Student internet use blocked after DCPS updates filter


Zoe Friedman

Central Office updated the DCPS security firewall at the beginning of this school year in an effort to filter student internet use more effectively. As a result, computers that aren’t issued by DCPS are prevented from using Google on the DCPS Wi-Fi networks. The update makes it impossible to conduct Google searches and to access Google Drive.

DCPS Central Office did not alert school administrators or teachers when the update was installed at the beginning of the calendar year, and only a few weeks later began to send schools the fix.

Typical systems of enforcing internet filters in schools have become less useful as ways of securing data online have become more complex. Most websites that start with the prefix “https” have Secure Sockets Layer (SSL) encryption. SSL encryption ensures that data on a website is hidden from everyone except the sender and receiver, making it impossible for DCPS’ internet filter to access the information.

Since DCPS cannot access the data on a website that uses SSL encryption, they can only utilize the most basic information, such as a website name, when blocking inappropriate content on those sites. DCPS updated their security protocol to automatically try to find the information SSL is programmed to conceal, so that the internet filters for students can target keywords and search results.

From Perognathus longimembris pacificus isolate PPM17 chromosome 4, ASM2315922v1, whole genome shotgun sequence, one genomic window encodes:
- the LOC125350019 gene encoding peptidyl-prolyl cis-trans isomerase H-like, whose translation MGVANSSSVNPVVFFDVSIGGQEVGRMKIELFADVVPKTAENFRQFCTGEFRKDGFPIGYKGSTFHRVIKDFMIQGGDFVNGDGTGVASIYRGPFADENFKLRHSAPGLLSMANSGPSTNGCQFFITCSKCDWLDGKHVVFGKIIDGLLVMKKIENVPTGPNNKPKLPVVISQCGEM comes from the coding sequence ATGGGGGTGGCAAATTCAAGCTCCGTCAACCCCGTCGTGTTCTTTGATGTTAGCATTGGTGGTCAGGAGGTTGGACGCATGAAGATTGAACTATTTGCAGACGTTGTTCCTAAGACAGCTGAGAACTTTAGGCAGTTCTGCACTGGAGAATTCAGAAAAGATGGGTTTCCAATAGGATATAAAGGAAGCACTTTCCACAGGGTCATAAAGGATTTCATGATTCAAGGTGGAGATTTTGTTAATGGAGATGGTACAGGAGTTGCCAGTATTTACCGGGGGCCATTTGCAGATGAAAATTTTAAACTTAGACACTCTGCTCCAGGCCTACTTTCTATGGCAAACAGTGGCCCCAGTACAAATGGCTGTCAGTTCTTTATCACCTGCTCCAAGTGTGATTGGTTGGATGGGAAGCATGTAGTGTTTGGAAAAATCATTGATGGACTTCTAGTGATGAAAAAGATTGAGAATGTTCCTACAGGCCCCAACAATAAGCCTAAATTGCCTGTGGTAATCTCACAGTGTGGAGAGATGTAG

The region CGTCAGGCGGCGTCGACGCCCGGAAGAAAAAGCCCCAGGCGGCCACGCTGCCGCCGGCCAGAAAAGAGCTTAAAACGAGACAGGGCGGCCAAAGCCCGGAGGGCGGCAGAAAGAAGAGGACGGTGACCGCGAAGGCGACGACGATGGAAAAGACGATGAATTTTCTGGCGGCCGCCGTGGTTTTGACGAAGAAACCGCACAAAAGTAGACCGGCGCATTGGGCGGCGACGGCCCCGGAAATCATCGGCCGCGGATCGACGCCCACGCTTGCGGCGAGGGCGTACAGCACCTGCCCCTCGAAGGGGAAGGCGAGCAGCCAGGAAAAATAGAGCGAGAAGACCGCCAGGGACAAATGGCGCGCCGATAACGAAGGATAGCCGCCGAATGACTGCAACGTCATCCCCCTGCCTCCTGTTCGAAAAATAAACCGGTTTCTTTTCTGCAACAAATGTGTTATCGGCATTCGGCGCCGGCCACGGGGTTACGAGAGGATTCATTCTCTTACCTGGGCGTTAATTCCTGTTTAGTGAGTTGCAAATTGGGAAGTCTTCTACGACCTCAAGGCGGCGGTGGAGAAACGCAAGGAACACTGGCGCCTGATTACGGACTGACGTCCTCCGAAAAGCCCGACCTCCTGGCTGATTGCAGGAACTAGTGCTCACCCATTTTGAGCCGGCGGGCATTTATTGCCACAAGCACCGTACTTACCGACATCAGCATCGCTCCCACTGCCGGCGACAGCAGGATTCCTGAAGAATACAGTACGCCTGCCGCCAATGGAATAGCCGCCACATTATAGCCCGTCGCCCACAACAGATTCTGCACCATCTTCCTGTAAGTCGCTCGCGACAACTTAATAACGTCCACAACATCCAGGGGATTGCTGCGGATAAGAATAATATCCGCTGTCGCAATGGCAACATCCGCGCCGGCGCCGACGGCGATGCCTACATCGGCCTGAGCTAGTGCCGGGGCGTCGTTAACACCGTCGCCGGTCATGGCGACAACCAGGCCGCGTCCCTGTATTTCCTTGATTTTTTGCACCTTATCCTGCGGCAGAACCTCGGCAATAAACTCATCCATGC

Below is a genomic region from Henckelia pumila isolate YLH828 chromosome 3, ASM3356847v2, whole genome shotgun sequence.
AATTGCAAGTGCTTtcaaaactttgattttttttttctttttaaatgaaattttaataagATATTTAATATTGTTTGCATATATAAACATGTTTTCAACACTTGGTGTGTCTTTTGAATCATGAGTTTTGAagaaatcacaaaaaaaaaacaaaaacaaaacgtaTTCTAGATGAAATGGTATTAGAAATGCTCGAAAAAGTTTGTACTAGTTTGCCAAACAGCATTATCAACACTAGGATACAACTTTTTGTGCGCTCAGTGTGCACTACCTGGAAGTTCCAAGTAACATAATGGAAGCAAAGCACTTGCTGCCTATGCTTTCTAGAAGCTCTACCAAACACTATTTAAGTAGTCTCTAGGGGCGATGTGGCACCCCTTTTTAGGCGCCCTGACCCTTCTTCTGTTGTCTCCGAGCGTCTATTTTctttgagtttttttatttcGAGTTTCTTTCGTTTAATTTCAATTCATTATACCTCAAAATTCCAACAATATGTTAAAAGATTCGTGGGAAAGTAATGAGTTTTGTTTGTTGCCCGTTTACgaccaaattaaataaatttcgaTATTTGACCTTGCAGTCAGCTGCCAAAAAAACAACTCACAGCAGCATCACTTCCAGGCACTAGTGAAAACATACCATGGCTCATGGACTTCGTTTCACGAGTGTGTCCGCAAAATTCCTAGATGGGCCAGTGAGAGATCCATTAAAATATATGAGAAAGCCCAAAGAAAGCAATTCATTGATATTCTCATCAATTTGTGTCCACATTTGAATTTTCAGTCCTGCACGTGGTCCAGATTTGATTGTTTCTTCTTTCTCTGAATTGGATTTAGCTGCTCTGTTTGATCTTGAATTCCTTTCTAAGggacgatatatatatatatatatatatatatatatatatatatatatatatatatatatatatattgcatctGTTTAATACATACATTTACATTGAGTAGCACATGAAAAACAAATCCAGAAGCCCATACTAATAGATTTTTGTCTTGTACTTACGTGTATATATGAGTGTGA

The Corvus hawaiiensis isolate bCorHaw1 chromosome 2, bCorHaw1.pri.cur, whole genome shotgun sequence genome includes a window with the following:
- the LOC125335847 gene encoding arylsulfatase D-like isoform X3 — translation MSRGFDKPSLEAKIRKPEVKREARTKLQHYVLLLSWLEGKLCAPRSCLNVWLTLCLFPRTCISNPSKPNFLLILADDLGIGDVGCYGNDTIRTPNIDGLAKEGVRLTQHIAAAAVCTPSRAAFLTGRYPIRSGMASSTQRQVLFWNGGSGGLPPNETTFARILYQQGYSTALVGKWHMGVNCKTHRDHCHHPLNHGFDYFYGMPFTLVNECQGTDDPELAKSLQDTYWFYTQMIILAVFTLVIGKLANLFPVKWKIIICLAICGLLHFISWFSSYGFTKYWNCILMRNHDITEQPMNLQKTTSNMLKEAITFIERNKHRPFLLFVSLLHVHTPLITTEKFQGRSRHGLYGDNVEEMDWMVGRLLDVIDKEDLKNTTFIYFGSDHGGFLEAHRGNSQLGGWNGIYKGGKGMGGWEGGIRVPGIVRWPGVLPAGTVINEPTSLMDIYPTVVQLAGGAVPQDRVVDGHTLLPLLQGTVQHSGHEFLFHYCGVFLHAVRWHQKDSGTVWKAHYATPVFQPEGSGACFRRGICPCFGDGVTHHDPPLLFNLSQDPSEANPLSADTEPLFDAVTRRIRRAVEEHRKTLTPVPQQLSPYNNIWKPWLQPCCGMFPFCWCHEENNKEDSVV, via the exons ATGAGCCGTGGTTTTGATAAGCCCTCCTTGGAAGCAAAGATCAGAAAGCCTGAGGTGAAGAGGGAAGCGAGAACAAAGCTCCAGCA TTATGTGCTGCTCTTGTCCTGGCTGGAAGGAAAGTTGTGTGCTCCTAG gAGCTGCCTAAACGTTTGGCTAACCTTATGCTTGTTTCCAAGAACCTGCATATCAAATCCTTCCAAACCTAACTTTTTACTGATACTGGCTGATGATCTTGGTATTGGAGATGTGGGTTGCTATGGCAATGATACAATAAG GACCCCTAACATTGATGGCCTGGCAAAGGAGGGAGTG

Most computers, however, have not given DCPS permission to access the information that SSL hides online, and informs the user that their information is at risk of being attacked. This prevents the user from viewing the site they are trying to access.

A downloadable certificate that gives DCPS permission to access information that is typically SSL-encrypted was put on the DCPS website two weeks after people began noticing that Google wasn’t working. The file tells the computer that the decryption is authorized, allowing the device to use Google. The certificate requires DCPS login information, so it is not usable for students.

Jacoby noted that other school districts have developed more convenient ways of implementing similar security measures. For example, some schools ask permission from users to access SSL encrypted information automatically whenever someone connects to the Wi-Fi, and if they respond yes to the permission, the system installs the certification software.